Presentation on theme: "Learning Targets for 8/25: Today, I will: Examine the differences between AP Language and AP Literature by comparing and contrasting the exams, reading."— Presentation transcript:
Learning Targets for 8/25: Today, I will: Examine the differences between AP Language and AP Literature by comparing and contrasting the exams, reading as well as the writing for the course. Begin to design/create my six word memoir by examining the experiences and attributes that make me unique.
Quick Write: How does AP Literature and Composition differ from AP Language and Composition?
Think/Pair/Share Please share what you wrote with your shoulder partners.
Principal Academic Focus Language : Rhetorical Criticism The four major elements of rhetorical theory: Situation Audience Means of Persuasion The Five Canons (invention, arrangement, style, memory, and delivery) Literature: Literary Criticism Historical Formal Reader – Response Mimetic Intertextual/Archetypal Poststructural/ Deconstruction Gender Studies Psychoanalytic Marxist Postcolonial
Reading Language Analyze how an author’s rhetoric and style creates meaning Literature Analyze how an author’s imaginative and artistic language creates meaning
Writing Language teaches and requires students to write on a variety of subjects (e.g., public policies, popular culture, personal experiences) and includes narrative, expository, analytical, and argumentative essays Literature teaches and requires students to write on the critical analysis of literature and includes expository, analytical, and argumentative essays
Texts Language Primary Text: Non-fiction (includes nonfiction essays in the areas of journalism, political writing, science writing, nature writing, autobiography/biographies, diaries, history, criticism) Secondary Text: Fiction Literature Primary Text: Fiction (includes poetry, short stories, drama, novels) Secondary Text: Non-fiction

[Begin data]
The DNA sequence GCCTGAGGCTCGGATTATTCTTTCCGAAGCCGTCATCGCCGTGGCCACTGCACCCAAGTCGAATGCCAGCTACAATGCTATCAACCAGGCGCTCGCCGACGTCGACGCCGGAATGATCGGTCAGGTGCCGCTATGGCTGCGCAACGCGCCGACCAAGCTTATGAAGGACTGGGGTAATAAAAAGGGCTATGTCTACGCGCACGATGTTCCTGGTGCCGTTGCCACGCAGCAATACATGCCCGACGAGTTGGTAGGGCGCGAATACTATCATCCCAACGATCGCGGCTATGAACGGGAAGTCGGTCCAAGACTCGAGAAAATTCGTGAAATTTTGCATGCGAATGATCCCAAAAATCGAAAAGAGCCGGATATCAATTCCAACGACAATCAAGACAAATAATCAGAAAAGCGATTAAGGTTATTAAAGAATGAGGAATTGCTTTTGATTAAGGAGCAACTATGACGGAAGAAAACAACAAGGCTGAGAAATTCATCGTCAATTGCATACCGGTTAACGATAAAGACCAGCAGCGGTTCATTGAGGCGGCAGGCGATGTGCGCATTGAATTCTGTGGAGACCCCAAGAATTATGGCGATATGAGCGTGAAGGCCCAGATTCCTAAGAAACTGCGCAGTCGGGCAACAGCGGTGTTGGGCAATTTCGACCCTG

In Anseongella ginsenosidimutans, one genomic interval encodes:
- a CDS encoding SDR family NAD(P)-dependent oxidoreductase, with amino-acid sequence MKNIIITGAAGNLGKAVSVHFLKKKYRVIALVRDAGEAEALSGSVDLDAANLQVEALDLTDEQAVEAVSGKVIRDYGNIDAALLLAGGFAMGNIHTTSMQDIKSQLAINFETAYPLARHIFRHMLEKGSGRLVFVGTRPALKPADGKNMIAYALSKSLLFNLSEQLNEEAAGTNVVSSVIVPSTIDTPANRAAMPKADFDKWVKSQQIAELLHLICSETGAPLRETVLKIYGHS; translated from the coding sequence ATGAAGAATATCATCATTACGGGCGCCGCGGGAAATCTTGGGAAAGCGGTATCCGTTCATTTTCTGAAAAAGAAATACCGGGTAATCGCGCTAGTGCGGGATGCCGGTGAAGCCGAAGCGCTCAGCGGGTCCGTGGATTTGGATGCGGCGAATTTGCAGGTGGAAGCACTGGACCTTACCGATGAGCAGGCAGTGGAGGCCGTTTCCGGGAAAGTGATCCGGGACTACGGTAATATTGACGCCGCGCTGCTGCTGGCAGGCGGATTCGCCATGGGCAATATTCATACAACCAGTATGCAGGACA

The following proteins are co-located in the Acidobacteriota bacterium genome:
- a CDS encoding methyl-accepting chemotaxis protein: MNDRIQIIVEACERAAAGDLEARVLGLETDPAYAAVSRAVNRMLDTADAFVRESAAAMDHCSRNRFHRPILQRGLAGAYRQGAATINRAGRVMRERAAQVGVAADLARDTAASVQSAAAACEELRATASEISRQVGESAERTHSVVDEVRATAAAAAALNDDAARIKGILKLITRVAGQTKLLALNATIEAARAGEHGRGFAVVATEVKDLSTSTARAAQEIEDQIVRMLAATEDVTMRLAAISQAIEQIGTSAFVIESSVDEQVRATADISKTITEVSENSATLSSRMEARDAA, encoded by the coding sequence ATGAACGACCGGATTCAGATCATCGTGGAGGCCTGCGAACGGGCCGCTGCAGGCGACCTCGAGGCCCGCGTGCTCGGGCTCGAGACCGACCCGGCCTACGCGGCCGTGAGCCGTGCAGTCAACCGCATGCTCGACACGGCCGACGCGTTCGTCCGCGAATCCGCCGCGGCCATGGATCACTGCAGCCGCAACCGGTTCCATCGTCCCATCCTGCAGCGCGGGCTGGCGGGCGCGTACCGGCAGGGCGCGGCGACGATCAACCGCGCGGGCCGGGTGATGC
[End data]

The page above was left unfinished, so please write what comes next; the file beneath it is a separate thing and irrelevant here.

Exams Language Multiple Choice: 60 minutes employs multiple-choice questions to test the students’ skills in analyzing the rhetoric of prose passages Literature Multiple Choice: 60 minutes employs multiple-choice questions that test the student’s critical reading of selected passages from literature in English (British and American) written from the sixteenth century to the present expects students to be familiar with the common terms of literary analysis, to have strong reading comprehension and analysis skills, and to have some familiarity with classical mythology and the more popular parts of the Old and New Testaments (they always will be literary, not doctrinal)
Exams Language Essay: 15-minute reading period to read the sources for the synthesis essay and plan a response, and 120 minutes for three essay questions The exam measures students’ expository and analytical writing skills. Students must demonstrate that they can do the following: 1. Analyze how an author’s rhetoric and style create meaning. 2. Analyze how an author develops an argument or idea. 3. Create a persuasive argument. 4. Synthesize information from a variety of sources. Literature Essay: 120 minutes for three essay questions The exam requires writing as a direct measure of the student’s ability to read and interpret literature and to use other forms of discourse effectively. The form of the exams has been one essay on a passage of poetry, one essay on a passage of prose, and one open-ended essay on a topic allowing the student to choose an appropriate novel or play.
Only Common Ground Language Performance on the essay section of the exam counts for 55 percent of the total grade; performance on the multiple-choice section: 45 percent. Literature Performance on the essay section of the exam counts for 55 percent of the total grade; performance on the multiple-choice section: 45 percent.
College Credit Language Although some schools differ in policy, a student presenting a grade of 3 or higher on the AP English Language and Composition Exam might expect to receive credit for a college composition course. Literature Although some schools differ in policy, a student presenting a grade of 3 or higher on the AP English Literature and Composition Exam might expect to receive credit for an introduction to literature course. **Public Texas Colleges and Universities will award credit for a score of 3 on an AP Exam**